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Job Opportunities

Updated 05/22/2017


   There is one thing worse than being taken in a
   Job Scam: 
Realizing you saw all the warning signs
   but were really excited about the opportunity.

   Some "RED FLAGS" to consider before jumping
   into "snake pit" and being "bit" by one of one of
   oldest cons around ... the Snake Oil sales pitch.


  • They Want You
    Finally ... after all those resumes and e-mails that filled a giant black hole somewhere in the Internet, someone wants to hire you! All those hours sending carefully written resumes and cover letters and answering personal questions that should be illegal with nothing. NOW SOMEONE WANTS ME.

    Before you start providing your personal information to someone somewhere, do some homework.


       1.  Do an Internet search on the company name, address, telephone number.
            -  Check the phone number.  Do they answer as the came company?
            -  Check the address using a satellite map image. Does this look more like an abandoned car
               painting business than a major thriving business?

            -  Look for a company website and verify that the URL contains their name immediately BEFORE
               the "@" sign.

            -  Check with the Better Business Bureau about the company by name and by address to see if
               
    there are any complaints you should be concerned about.
            -  Create a free e-mail address, send them an e-mail asking their response and see if it comes
               
    back, is ignored, or rejected by the e-mail service.
           
    -  Most businesses require licenses to operate under. Check with the City or County 
               G
    overnment and see what they have ... of they have nothing. If one has nothing, that is not
               the reason for concern unless neither has anything.

       2.  What is the financial compensation they are offering?
            -  Is this a part-time job of 20 hours per week with a $100,000 per year earning potential for
                 20 hours per week?
              -  What are your job duties?
                    -  Are there any specific listed?
                    -  How are your costs going to be handled?
                    -  Are you putting yourself in the middle of a business transaction that, if it should be
                        deemed illegal, you are the first stop for local law enforcement officers?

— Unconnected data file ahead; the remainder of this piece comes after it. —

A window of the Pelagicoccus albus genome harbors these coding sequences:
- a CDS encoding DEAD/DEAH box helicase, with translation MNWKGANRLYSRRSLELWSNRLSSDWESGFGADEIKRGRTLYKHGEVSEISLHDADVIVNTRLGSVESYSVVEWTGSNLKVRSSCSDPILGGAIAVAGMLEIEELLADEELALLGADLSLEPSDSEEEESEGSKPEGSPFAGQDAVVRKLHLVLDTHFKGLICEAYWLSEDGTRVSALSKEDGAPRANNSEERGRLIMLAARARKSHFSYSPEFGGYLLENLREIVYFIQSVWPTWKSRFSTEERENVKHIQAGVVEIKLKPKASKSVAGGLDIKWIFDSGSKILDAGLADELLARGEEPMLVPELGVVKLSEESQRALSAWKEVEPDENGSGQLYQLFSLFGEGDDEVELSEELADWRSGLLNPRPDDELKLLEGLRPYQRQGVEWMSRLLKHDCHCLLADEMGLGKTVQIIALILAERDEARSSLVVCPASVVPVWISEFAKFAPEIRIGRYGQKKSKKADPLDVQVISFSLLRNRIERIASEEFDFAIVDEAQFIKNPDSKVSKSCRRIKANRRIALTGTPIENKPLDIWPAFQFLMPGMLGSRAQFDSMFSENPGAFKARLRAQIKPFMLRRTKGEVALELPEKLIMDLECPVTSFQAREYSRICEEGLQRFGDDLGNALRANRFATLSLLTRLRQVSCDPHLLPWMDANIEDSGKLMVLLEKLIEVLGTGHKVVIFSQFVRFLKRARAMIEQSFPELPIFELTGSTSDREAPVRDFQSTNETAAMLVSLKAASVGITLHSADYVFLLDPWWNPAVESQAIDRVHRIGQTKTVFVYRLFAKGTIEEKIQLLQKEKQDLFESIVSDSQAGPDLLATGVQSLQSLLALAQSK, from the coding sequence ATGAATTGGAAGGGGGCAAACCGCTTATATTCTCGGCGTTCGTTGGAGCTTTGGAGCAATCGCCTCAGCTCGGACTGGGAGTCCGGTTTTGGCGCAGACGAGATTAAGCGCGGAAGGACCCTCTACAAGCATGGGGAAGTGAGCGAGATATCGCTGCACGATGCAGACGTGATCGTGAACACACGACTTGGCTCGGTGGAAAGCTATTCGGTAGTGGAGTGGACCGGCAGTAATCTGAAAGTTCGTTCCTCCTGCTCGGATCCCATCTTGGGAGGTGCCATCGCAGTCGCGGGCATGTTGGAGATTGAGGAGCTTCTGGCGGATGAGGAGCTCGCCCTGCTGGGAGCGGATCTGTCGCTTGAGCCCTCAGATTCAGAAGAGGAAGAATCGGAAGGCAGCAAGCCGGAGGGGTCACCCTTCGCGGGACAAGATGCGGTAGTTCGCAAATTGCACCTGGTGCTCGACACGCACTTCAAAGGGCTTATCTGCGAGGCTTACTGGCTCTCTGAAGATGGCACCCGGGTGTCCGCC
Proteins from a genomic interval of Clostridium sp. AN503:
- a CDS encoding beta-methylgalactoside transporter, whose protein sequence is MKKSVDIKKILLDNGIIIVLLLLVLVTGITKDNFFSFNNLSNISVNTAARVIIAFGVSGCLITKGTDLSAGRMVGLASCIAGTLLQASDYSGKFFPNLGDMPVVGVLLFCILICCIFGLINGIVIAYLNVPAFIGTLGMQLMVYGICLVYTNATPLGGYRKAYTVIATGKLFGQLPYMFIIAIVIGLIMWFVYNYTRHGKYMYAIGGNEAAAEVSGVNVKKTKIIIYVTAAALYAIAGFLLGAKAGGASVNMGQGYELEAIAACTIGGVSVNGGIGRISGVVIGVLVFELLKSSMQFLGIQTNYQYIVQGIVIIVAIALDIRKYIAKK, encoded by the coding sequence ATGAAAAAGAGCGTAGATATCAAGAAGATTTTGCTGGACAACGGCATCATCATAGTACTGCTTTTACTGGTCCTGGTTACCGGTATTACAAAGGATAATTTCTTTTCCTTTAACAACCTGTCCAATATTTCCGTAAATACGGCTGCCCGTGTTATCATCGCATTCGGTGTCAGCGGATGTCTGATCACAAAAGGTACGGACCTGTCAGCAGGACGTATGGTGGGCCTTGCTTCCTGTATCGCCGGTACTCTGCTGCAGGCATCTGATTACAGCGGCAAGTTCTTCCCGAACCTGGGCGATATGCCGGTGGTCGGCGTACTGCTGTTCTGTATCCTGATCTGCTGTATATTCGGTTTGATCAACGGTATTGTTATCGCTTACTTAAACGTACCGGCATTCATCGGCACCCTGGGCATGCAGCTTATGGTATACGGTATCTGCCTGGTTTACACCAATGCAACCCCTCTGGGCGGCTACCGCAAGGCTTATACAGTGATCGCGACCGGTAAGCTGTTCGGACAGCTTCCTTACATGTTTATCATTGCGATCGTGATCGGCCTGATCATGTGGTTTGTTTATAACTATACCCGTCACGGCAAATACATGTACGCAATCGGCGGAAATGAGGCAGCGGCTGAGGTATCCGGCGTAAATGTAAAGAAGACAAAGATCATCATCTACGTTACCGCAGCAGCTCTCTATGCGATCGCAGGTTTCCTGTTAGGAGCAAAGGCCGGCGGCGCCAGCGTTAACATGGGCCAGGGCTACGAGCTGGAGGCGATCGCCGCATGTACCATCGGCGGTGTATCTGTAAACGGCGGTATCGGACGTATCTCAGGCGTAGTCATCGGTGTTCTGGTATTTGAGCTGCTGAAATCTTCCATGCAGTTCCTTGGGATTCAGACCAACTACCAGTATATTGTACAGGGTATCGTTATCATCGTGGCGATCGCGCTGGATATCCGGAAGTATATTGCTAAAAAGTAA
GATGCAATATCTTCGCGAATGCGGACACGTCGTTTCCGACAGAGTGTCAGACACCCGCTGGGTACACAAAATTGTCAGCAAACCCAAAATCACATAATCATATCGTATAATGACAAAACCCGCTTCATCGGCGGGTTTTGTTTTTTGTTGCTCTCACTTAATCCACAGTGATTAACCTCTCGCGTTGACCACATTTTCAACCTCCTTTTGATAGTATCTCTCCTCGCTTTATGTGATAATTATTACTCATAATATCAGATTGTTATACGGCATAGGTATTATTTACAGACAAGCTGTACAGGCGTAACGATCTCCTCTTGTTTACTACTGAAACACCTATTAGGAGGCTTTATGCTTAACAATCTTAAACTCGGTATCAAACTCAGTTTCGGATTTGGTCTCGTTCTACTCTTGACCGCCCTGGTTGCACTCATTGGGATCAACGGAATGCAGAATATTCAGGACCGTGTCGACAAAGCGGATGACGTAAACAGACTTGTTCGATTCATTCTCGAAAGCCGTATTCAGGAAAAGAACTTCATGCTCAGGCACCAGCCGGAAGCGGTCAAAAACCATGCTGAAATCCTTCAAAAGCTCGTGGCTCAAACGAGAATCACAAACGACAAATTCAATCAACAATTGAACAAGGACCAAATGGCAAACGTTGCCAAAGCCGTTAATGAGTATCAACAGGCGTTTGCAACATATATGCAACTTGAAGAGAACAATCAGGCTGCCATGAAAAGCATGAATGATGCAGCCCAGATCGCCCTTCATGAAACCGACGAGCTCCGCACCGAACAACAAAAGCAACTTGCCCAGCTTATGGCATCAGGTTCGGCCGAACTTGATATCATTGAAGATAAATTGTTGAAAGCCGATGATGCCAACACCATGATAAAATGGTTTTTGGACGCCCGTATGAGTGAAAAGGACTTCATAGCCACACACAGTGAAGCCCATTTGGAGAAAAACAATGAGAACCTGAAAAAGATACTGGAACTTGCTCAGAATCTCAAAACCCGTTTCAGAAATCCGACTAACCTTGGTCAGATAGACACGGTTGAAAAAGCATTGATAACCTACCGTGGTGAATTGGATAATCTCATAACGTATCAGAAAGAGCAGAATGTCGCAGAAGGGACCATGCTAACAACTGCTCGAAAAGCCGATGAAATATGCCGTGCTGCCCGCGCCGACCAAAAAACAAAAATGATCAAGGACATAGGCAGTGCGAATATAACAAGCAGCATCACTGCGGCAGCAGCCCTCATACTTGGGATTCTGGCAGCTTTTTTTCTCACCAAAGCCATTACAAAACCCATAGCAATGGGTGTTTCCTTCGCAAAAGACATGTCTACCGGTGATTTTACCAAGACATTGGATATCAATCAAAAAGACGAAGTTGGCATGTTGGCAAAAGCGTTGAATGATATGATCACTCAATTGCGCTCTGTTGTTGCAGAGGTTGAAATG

3.  Who referred them to you?
            Most often they pull information from Job Boards to lure you in.

       4.  Why do they need THAT information from you?
              So you are asked to fill out a form and e-mail it to a strange non-business e-mail address or
              provide the information to someone who called you. These are two immediate RED FLAGS.


            Information to be concerned about being asked for early in the
            relationship:

              -  Your Social Security Number
                     Sometimes you're told this is to verify US Citizenship but it is more likely to be an attack
                     against your personal identity. Indicate you will provide that at the appropriate time with
                     the employer and that you are a US Citizenship.


              -  Your Date of Birth
                     This should be provided at the appropriate time which is part of you accepting a position
                     and not before then. If pushed, simply indicate you are hold enough to vote, operate a
                     motor vehicle and enter into legally binding contracts. Therefore you are of age to work.


              -  Copy of your Birth Certificate
                  Only for a position often involving federal high-security clearance positions would this be
                     an item they would require and that would come 
    well beyond the first conversations.

              -  Financial Information
                  Bank Accounts, Checking Accounts, Credit Cards, ATM Cards, a Blank Check, etc., etc.
                     I have yet to see a job that required this information at all until you have accepted the
                     position and it is for Direct Deposit of your Pay Check. 
    Push back on this or simply hang
                     up and end this game on them.


       5.  Be suspect of off-shore employment opportunities.
            These can easily be scams whether it is the promise of employment in a foreign country or
              off-shore companies recruiting for US based positions. The laws, standards, customs, and
              practices of other countries are often NOT the same as the United States. There is also the
              potential the caller represents a non-existent company seeking your information of wired
              funds to be given an opportunity for a high paying, high benefit position that does not exist.
              Attempts to enlist help from the United States State Department, assistance from officials within
              the country the caller claimed they were in, or any aid from lawyers will potentially be costly,
              time-consuming and frustrating
    . 

             Be suspect of jobs out-of-state that are well below your skills.
             It is believed groups are looking for people who have been in a job search for many months and
             may accept jobs they are overqualified for just to get a job. These are often e-mail solicitations.
             Be alert to any "payments" to get you employed or personal data to get you signed-up.